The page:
In a world of chaos and busyness, conflict and confusion, it is easy to take the word ‘peace’ as a fleeting moment of calmness, instead of a cornerstone of who we are as believers.
‘Prince of Peace’ is one of the many names of our Christ Jesus. “…and his name shall be called Wonderful, Counsellor, The mighty God, The everlasting Father, The Prince of Peace.” [Isaiah 9:6]
The prophet Isaiah’s words point to the hope that Jesus would bring to a world in need of a Saviour. However, calling Him ‘Prince of Peace’ does not promise a world free of conflict, or struggle, – instead, it promises us an eternal peace, a reassurance of eternity that can never be taken away from us, despite our situation. The promise is that Jesus means peace. When we invite Jesus into our lives, by the essence of His very name, we also invite peace. There is not one without the other.
“Peace I leave with you; my peace I give to you. Not as the world gives do I give to you. Let not your hearts be troubled, neither let them be afraid.” [John 14:27 ESV]
The Hebrew word used by Paul for peace – ‘shalom’ – speaks of a completeness, a wholeness, and in the New Testament context, a spiritual harmony brought by an individual’s restoration or closeness to God. And what’s more, He gives peace to us. In order to be given something, we have to receive it. Everyday, may we consciously choose to partner with a peace beyond what our minds may understand.
In Ephesians 6, Paul encourages the church in Ephesus. A piece of our daily armour is the Sandals of the Gospel of Peace.
It amazes me that simple sandals are included as a part of this essential armour to wage war against the enemy. Shoes are the only offensive weapon in this arsenal. Not only does this element of armour refer to the gospel of peace that Jesus bought us, but also the peace that we can physically place our feet firm in the truth of who Jesus is. The Tyndale New Testament Commentaries words this excellently, “…a beautiful paradox, …in the midst of great struggle, the Christian has inner peace; he is fighting against evil within and without, but with the purpose that nothing may prevent his taking the gospel of peace and reconciliation to the world”. Therefore, despite warfare, we have already won, carrying the peace of Jesus into our everyday lives, standing unmoved by any attack.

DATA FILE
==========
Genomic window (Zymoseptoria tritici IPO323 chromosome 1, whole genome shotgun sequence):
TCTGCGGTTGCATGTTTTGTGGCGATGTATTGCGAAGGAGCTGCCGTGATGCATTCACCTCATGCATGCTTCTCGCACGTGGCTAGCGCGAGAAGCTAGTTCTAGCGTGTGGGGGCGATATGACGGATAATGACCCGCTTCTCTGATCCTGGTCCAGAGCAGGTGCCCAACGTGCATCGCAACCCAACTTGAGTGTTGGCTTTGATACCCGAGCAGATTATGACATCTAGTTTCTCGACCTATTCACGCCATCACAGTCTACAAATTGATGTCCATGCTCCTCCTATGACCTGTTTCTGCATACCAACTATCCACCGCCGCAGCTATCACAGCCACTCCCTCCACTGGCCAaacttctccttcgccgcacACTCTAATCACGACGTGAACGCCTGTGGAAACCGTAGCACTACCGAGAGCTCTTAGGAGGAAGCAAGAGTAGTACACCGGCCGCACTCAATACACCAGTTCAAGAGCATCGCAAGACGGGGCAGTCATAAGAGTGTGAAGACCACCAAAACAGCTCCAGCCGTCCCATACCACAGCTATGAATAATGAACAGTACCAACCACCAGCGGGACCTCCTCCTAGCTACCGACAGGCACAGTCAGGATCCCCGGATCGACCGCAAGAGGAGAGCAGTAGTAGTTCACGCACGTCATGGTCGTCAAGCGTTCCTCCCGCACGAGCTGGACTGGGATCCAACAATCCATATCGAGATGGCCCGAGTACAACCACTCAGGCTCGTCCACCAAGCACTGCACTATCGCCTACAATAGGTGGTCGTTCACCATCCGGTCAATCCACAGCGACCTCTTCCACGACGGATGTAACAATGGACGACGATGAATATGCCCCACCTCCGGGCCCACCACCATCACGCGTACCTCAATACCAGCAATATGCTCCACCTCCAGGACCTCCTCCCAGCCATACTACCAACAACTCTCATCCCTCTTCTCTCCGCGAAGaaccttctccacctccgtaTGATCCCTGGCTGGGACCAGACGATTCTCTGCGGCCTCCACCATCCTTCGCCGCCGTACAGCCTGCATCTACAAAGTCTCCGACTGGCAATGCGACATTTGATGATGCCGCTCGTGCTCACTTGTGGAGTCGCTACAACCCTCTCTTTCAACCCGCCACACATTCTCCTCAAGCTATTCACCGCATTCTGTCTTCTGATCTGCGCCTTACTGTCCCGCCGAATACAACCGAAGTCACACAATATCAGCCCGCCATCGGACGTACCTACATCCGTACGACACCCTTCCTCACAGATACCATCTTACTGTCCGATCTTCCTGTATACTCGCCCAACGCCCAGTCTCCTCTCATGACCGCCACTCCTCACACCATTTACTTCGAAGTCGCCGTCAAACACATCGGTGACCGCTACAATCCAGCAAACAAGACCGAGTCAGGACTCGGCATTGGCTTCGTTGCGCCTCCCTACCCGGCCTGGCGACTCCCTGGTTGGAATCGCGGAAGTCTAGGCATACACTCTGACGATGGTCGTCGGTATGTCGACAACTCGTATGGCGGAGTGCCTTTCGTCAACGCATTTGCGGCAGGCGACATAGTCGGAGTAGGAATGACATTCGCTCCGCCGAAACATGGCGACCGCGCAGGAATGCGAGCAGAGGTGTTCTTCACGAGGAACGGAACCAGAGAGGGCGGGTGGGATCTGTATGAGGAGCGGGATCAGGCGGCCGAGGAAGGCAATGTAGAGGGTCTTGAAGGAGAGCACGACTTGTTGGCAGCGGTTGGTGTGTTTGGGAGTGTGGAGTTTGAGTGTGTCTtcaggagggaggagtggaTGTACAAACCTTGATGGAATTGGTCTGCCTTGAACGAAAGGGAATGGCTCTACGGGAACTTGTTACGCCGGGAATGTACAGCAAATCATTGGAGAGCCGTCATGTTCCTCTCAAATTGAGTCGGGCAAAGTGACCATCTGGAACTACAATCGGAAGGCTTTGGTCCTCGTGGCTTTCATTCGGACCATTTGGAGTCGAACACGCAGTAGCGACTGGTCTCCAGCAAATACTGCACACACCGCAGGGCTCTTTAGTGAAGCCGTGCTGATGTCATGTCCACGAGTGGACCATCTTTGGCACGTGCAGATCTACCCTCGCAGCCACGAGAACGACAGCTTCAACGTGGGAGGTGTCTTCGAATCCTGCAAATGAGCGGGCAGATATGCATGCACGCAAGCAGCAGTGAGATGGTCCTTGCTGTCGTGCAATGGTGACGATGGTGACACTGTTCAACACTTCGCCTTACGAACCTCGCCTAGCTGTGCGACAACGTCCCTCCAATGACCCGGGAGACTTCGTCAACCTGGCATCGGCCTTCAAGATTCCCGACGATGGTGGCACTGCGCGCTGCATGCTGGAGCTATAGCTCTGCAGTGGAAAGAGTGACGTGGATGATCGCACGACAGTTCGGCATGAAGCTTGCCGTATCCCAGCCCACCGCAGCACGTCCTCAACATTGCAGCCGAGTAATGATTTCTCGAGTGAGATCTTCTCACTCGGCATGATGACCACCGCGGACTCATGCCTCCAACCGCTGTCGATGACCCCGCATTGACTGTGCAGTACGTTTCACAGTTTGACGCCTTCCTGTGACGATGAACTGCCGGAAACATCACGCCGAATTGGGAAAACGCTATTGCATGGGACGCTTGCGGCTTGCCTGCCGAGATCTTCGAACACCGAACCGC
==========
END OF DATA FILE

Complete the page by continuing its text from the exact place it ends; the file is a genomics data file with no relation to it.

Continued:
We need to consciously choose to partner with this peace – making an effort to acknowledge and accept God’s peace until it becomes ingrained into our habitual lives.
So, what does peace look like? Personally, peace looks like understanding that despite the stress of life, or the thought of my future, I have an unshakeable completeness and harmony
with Jesus – anywhere I go, whatever I do, I have access to the reassurance and clarity that God brings. It is not the absence of conflict, stress, or frustration, but the presence of the Holy Spirit Himself, reminding me that the Prince of Peace is partnering with me, and that peace can never be stolen from me.
Peace is a weapon, something that we can use to stand face-to-face with uncertainty. Understanding this: while we may not know the answer, God does, and we can trust Him to reveal that to us in time.
By Mikaela Lloyd